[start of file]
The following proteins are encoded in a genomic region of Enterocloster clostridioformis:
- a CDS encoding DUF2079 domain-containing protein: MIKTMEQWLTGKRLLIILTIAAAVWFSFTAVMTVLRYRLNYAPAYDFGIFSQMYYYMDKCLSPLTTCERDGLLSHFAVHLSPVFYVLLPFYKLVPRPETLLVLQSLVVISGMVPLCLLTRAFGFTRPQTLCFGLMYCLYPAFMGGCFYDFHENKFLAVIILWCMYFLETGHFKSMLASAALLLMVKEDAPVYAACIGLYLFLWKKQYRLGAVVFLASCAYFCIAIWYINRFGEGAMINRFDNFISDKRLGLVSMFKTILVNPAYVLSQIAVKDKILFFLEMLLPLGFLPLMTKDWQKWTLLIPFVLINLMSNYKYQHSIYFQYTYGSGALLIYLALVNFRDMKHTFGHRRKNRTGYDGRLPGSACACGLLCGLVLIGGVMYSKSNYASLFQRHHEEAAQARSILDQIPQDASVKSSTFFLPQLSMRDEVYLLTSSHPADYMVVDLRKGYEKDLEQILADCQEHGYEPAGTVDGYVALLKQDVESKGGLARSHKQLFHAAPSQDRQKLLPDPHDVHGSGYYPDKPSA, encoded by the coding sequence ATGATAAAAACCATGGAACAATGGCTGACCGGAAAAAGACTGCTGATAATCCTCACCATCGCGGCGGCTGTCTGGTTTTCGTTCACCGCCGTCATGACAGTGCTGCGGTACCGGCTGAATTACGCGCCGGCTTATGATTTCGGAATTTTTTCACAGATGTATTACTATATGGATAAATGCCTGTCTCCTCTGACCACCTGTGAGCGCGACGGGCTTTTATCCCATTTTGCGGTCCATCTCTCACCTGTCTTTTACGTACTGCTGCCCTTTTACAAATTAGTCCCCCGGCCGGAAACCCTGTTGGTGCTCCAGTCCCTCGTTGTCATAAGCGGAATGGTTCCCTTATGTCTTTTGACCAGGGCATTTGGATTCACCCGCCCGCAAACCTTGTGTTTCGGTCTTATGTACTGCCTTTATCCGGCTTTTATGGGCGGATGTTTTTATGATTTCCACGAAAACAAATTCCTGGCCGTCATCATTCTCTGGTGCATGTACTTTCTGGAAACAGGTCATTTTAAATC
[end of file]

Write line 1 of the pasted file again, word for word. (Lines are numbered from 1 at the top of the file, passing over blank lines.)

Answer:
The following proteins are encoded in a genomic region of Enterocloster clostridioformis: